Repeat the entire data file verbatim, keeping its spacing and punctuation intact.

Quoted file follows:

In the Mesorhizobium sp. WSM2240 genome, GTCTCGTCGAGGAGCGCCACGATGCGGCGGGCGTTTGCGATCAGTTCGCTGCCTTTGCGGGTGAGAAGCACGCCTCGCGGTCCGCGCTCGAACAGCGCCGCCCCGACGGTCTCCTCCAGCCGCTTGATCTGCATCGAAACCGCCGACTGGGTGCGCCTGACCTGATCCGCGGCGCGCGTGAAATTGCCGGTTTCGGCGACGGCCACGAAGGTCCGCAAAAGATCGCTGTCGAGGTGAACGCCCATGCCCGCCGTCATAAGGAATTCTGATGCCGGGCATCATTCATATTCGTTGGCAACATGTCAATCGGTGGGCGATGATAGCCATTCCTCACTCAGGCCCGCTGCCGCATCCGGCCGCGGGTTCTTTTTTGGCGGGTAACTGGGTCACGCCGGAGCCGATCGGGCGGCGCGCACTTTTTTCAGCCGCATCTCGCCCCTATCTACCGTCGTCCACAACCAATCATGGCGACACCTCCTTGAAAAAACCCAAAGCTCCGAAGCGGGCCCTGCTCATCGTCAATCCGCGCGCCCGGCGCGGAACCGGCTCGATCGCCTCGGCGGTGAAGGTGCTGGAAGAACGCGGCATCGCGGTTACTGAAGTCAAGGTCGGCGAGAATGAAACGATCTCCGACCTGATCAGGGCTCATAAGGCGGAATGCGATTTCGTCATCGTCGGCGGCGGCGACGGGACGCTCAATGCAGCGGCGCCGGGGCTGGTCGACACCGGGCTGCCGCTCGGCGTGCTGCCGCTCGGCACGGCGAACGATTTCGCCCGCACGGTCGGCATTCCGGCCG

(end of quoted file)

In the Mesorhizobium sp. WSM2240 genome, GTCTCGTCGAGGAGCGCCACGATGCGGCGGGCGTTTGCGATCAGTTCGCTGCCTTTGCGGGTGAGAAGCACGCCTCGCGGTCCGCGCTCGAACAGCGCCGCCCCGACGGTCTCCTCCAGCCGCTTGATCTGCATCGAAACCGCCGACTGGGTGCGCCTGACCTGATCCGCGGCGCGCGTGAAATTGCCGGTTTCGGCGACGGCCACGAAGGTCCGCAAAAGATCGCTGTCGAGGTGAACGCCCATGCCCGCCGTCATAAGGAATTCTGATGCCGGGCATCATTCATATTCGTTGGCAACATGTCAATCGGTGGGCGATGATAGCCATTCCTCACTCAGGCCCGCTGCCGCATCCGGCCGCGGGTTCTTTTTTGGCGGGTAACTGGGTCACGCCGGAGCCGATCGGGCGGCGCGCACTTTTTTCAGCCGCATCTCGCCCCTATCTACCGTCGTCCACAACCAATCATGGCGACACCTCCTTGAAAAAACCCAAAGCTCCGAAGCGGGCCCTGCTCATCGTCAATCCGCGCGCCCGGCGCGGAACCGGCTCGATCGCCTCGGCGGTGAAGGTGCTGGAAGAACGCGGCATCGCGGTTACTGAAGTCAAGGTCGGCGAGAATGAAACGATCTCCGACCTGATCAGGGCTCATAAGGCGGAATGCGATTTCGTCATCGTCGGCGGCGGCGACGGGACGCTCAATGCAGCGGCGCCGGGGCTGGTCGACACCGGGCTGCCGCTCGGCGTGCTGCCGCTCGGCACGGCGAACGATTTCGCCCGCACGGTCGGCATTCCGGCCG